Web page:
Samples from Colorado children have tested positive for Enterovirus D68, the Centers for Disease Control and Prevention and Children's Hospital Colorado confirmed. Colorado was one of ten states that asked the CDC for help investigating the outbreak.
The illness is related to rhinovirus, which is a cause of the common cold. Patients often complain of a rapid onset of cold-like symptoms and then suddenly are unable to breathe.
The virus can cause mild cold-like symptoms but this summer's cases are unusually severe, said Mark Pallansch, director of the viral diseases division at the CDC. While Enterovirus is common in general, with 10-15 million occurrences each year, the CDC says this strain is much less common and is rarely reported in the United States.
Children with asthma and other health problems are especially at risk, but reported cases include children without asthma who have developed asthma-like breathing problems, Pallansch said. He said no deaths have been reported in the outbreak.
Last week, Rocky Mountain Hospital for Children and Children's Hospital Colorado both announced they were experiencing a surge in patients fighting the virus.
"My head started hurting and after that my lungs started sort of closing up. It felt different," said 13-year-old Will Cornejo, of Lone Tree.
"I was wheezing and I didn't feel good at all," said 9-year-old Jayden Broadway.
Dr. Christine Nyquist, Children's Hospital medical director of infection prevention, said Monday that three-quarters of the 25 samples sent to the CDC did test positive for Enterovirus D68.
"We just got a call from the CDC that they've identified that most of the isolates that we've sent them for testing are the Enterovirus 68 that is circulating throughout the nation, causing illness in young children, giving them increased wheezing and asthma problems," Nyquist said.
Cases were also confirmed in samples from Illinois and Kansas City, according to the CDC.
In Kansas City, nearly 500 children have been treated at one hospital alone -- Children's Mercy in Kansas City -- and some required intensive care, according to authorities.
"It actually is unprecedented in the sense that this is very early for us to have so many respiratory illnesses," Nyquist said. "It happens to be, this virus that causes wheezing in kids in particular and it happens every couple of years or so and we're getting the whole middle of the country hit with this virus."
Besides Colorado, other states who may be experiencing the virus are: North Carolina, Georgia, Ohio, Iowa, Illinois, Missouri, Kansas, Oklahoma and Kentucky.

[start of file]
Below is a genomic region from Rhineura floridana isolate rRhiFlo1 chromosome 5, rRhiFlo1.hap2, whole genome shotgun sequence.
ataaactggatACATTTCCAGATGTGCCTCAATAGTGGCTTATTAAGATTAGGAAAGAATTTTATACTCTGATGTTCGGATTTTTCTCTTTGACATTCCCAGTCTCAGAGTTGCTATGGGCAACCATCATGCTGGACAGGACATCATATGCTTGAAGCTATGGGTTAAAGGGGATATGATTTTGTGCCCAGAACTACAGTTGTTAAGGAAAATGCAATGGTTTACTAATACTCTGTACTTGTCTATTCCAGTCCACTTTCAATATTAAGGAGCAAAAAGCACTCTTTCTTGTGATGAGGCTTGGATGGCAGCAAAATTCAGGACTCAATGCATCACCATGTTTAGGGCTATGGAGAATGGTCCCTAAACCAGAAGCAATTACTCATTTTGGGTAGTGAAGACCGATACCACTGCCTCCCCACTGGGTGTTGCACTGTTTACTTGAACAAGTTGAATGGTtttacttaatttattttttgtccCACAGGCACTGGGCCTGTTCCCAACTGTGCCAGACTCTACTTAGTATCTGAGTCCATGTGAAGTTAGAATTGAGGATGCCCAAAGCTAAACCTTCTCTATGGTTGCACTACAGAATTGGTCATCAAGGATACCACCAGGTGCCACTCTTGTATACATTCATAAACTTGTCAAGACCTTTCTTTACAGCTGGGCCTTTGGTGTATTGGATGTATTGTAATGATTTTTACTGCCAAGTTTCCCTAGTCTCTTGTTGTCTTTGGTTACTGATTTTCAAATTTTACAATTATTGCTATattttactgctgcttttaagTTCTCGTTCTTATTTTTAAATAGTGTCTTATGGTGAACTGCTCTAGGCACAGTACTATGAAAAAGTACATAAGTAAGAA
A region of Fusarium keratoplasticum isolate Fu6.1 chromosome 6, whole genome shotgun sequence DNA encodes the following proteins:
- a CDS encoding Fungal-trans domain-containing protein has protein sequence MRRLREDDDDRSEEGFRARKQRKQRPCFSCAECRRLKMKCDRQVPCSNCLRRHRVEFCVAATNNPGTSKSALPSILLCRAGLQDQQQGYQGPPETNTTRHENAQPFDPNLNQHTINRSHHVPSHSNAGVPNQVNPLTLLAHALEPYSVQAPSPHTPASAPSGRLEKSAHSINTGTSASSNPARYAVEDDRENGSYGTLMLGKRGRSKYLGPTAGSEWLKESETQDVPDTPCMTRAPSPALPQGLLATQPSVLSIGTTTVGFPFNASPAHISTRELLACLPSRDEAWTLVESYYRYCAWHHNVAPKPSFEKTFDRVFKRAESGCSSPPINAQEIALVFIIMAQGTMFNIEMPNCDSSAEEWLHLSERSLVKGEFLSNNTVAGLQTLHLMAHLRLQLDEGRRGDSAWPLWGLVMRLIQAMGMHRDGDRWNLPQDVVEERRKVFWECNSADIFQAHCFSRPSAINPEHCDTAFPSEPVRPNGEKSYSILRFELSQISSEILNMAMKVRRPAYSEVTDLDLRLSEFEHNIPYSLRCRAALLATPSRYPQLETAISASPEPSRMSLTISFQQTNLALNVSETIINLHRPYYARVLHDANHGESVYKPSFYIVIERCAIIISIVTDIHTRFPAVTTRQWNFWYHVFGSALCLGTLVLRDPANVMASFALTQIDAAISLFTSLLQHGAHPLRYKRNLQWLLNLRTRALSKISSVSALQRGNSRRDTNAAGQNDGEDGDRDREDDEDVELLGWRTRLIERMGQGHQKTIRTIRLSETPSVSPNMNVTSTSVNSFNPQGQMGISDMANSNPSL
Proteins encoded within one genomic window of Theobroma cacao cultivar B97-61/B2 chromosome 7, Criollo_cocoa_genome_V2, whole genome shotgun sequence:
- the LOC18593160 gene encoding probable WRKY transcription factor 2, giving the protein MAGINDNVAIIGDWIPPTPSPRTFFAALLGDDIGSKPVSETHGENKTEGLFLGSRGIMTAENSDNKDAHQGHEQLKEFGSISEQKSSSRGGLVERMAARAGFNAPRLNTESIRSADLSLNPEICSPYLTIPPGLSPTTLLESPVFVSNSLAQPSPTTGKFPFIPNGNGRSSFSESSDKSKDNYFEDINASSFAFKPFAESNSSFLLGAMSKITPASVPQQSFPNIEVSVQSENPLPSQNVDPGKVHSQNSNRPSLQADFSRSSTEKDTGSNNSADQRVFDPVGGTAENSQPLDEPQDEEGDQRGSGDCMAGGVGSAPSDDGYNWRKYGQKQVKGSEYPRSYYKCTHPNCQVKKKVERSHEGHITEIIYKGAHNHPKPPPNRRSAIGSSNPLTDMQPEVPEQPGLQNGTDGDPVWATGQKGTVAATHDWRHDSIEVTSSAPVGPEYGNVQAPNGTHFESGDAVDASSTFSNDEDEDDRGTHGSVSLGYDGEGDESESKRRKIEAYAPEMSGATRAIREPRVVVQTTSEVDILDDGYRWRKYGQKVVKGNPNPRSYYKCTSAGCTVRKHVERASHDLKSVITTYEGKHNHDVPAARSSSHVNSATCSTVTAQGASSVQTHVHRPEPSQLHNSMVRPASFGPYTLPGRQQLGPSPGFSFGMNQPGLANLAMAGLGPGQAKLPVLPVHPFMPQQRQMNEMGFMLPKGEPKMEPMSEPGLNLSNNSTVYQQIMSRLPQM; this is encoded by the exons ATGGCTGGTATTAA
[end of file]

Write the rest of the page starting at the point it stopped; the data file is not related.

The CDC says frequent hand washing with soap and water is a key to prevent infection, which is spread through fluids. Dr. Nyquist said parents of children with asthma or other breathing problems should be especially cautious.
"If you have any predisposition for wheezing, that really sets you up -- with this specific viral infection -- to have a tougher time," she said.
About one third of the children being admitted through Children's Hospital Colorado's emergency department are suffering from a respiratory symptoms. Nyquist said patients ranged in ages from infants to 21-year-old adults.
The CDC said it is difficult to know how long the outbreak will last.
One Colorado woman wonders if her newborn could have been among the first cases in Colorado. Jessica McDonald said her son, Watson, developed cold symptoms in July when he was two-weeks old and then started to have trouble breathing.
"His lips would turn blue and then his eyelids would turn blue, and he'd not be breathing for 20 to 30 seconds," McDonald said.
She said she took her son to Children's Hospital Colorado where he was tested for whooping cough and respiratory syncytial, but doctors where not able to determine what was wrong.
The child was put on oxygen and eventually made a full recovery.
"They really didn't have any answers, and as I read more about the new virus popping up, it sounded exactly like what Watson was doing," McDonald said.
Child care centers have been calling Tri-County Health Department for information about preventing the spread of enterovirus, said Gary Sky, spokesman for the agency, which serves Adams, Arapahoe and Douglas counties.
"Basically, we're telling people to treat it like influenza: Cover your cough, wash your hands often and stay at home if you're sick to avoid spreading it to anyone else," Sky said.
Both Denver Public Schools and Jefferson County Public Schools said they've had no reports of a spike in children missing school because of respiratory illness.
JeffCo Schools spokeswoman Lynn Setzer said if district nurses spot a school with an increase of 8 percent or more in absences, they'll investigate what's causing kids to miss school. But, so far, they haven't seen that kind of jump.
However, the county health department has warned the school district about the enterovirus outbreak and school nurses "are keeping an eye on it," Setzer said.
Denver Public Schools spokesman Doug Schepman said while DPS hasn't notice a jump in illness absences, the nursing department has stepped up their prevention outreach, encouraging students to wash hands and take other steps to avoid spreading germs.
Indiana officials said our state has not yet seen any official cases, but officials said they're preparing for the worst.